A FERRY service between Caithness and Shetland has been brought back onto the agenda amid hopes that it could help alleviate concerns over capacity on the current NorthLink service from Aberdeen.
Orkney operator Pentland Ferries and Gills Harbour in Caithness are behind the idea, which would see a ferry run between the top of the Scottish mainland and Shetland during the summer months.
It is expected that the potential service would need financial support from the Scottish Government, which could prove difficult to secure.
However, Pentland Ferries managing director Andrew Banks said the idea is an option that Transport Scotland could look into when considering the next Northern Isles ferry contract.
The issue was discussed this week with community and business representatives in Caithness and the concept is at a very early stage.
Fares on ferries to Shetland and Orkney from Aberdeen are set to fall next year as the Scottish Government introduces a new pricing structure based on a road equivalent tariff variant, but this is expected to cause capacity issues both for passengers and also for freight customers.
Banks said Pentland Ferries is due to replace its existing Pentalina ship on its one-hour Orkney-Caithness route next year and the vessel – which can hold eight artic lorries and 35 cars – could be used on a service to Shetland thereafter.
It is estimated that a trip between Caithness to Shetland would take up to six and a half hours, while the 70m catamaran ferry Pentalina would not be suitable for travel outside of the summer.
“I think it would relieve a lot of problems with cabin space on the Shetland boats. It would maybe promote tourism in Shetland too,” Banks said.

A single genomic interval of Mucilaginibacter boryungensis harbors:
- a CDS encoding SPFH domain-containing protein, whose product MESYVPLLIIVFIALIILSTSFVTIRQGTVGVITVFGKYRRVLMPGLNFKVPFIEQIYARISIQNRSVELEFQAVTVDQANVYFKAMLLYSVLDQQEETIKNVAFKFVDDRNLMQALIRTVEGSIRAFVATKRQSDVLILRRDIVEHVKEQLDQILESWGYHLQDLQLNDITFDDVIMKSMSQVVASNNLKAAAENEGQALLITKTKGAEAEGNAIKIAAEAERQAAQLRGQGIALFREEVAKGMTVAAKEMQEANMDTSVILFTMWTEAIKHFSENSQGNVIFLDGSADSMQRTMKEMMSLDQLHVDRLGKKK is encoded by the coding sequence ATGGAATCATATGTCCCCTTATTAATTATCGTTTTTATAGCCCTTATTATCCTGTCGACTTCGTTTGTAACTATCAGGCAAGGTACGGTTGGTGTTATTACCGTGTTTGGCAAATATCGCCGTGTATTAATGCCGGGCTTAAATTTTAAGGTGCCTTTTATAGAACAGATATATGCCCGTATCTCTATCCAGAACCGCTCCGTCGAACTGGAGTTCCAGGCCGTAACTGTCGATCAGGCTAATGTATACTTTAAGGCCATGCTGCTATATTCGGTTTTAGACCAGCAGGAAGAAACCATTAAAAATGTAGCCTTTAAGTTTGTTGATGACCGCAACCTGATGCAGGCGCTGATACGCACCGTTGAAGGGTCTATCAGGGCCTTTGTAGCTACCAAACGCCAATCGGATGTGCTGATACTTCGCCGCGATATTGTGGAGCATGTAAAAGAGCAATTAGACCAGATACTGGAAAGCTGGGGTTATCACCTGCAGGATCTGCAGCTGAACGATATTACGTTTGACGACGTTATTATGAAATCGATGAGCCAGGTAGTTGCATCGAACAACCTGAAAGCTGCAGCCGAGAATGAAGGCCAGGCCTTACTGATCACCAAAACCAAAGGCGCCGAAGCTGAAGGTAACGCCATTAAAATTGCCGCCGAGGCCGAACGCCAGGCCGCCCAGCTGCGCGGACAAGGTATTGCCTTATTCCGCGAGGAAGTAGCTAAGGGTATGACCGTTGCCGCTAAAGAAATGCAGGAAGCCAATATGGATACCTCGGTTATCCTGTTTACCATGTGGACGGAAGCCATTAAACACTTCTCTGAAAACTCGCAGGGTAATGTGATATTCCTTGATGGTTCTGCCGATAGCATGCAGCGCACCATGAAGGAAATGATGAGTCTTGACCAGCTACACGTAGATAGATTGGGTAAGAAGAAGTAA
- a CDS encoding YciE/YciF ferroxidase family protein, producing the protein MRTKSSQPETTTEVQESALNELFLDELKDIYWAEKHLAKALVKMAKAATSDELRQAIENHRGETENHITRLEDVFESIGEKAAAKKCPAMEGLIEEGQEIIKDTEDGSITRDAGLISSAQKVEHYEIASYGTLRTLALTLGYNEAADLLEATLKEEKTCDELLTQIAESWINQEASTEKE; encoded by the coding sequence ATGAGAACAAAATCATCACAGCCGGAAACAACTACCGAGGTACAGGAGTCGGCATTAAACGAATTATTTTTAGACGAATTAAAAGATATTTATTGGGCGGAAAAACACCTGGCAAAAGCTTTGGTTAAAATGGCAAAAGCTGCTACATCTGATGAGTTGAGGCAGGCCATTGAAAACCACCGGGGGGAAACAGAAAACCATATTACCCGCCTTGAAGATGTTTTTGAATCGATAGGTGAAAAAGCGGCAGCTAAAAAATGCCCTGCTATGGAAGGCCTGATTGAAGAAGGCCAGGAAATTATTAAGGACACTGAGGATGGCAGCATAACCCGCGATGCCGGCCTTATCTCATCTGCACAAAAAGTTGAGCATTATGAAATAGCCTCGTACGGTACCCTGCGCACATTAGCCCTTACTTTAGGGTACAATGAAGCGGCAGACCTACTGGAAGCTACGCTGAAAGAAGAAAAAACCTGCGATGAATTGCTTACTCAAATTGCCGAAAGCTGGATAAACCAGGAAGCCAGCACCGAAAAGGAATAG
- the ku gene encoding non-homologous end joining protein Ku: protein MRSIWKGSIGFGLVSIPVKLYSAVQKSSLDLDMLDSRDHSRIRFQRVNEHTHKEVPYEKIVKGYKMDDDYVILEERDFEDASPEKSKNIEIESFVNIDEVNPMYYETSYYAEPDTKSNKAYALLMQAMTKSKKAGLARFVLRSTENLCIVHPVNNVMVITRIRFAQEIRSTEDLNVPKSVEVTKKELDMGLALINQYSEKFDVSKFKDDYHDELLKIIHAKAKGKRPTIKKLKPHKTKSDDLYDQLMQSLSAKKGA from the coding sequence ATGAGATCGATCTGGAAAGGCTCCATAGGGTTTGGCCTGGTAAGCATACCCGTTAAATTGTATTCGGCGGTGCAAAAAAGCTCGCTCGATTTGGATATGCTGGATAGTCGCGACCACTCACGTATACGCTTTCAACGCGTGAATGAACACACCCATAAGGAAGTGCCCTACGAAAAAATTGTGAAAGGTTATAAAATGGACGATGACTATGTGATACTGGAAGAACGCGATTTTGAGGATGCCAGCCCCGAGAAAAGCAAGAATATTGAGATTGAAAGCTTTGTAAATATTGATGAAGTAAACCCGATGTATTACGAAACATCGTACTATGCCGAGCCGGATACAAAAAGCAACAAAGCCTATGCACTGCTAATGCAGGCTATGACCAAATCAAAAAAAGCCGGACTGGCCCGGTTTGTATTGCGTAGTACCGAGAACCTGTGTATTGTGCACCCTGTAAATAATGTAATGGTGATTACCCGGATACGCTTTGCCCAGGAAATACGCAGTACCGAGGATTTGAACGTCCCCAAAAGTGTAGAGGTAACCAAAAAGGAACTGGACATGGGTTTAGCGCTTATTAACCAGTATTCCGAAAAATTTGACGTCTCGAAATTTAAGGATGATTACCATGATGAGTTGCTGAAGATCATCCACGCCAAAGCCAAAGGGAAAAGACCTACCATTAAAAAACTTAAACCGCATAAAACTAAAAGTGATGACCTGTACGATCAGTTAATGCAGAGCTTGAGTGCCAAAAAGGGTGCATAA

He said the idea had previously been suggested to Transport Scotland but there was little interest in it at the time.
Banks said if “there’s a demand for it, we’d certainly look at it in more depth.”
But he admits it is unlikely to happen any time soon due to the limited prospect of the private company receiving financial support from the government, which already subsidises NorthLink’s services.
“I just don’t think it will happen, because we’ve been operating here now St Margaret’s Hope [in Orkney] to Gills Bay for nearly 17 years without a subsidy, with no hope of getting a subsidy really,” Banks said.
Chairman of Gills Harbour Ltd Bill Mowat said that “what is needed to get this possible project off the ground is a very clear indication that it would be welcomed from the Shetland end.”
He said the idea was reignited recently after harbour vice-chairman Gordon Shearer heard from Shetland businesses during a visit to the isles that they would be interested in regular sailings if it was financially viable.
“At this end we think that a perhaps twice-per-week sailing direct to Shetland with Pentalina would be very beneficial to tourism, commerce from here and sports groups from Inverness northwards,” Mowat added.
“Many hundreds of visitors every season to John O’Groats ask ‘how can we get to the Shetland Islands’ and I’m confident that some of these queries would be converted to actual bookings, if a direct ferry link existed.”
Chairman of local transport body ZetTrans Ryan Thomson said future demand for ferry services is a growing concern locally and suggested that “all options” should be considered by the government in the months ahead.
A recent Audit Scotland report on ferry services in Scotland suggested that extra NorthLink sailings could take place to deal with demand.
“Capacity issues on our lifeline service was something we discussed at length at the recent ZetTrans meeting and the committee unanimously agreed that this issue needs addressed sooner rather than later,” Thomson said.
“The additional tourism boost which the introduction of the RET variant on the route could provide during the summer months is anticipated to provide issues of capacity over the summer months, an issue the recent Audit Scotland report highlighted as something that needs addressed. We need to look at all potential solutions including the public sector.
“The government already have a subsidised lifeline service for the Northern Isles, however given the capacity issues we are expected to have over the summer all options should be considered by them.”
A spokesperson for Transport Scotland said: “This proposal is a commercial decision for Pentland Ferries.
“Services to the Northern Isles have been subject to an extensive STAG (Strategic Transport Appraisal Guidance) study which is due to be published soon.”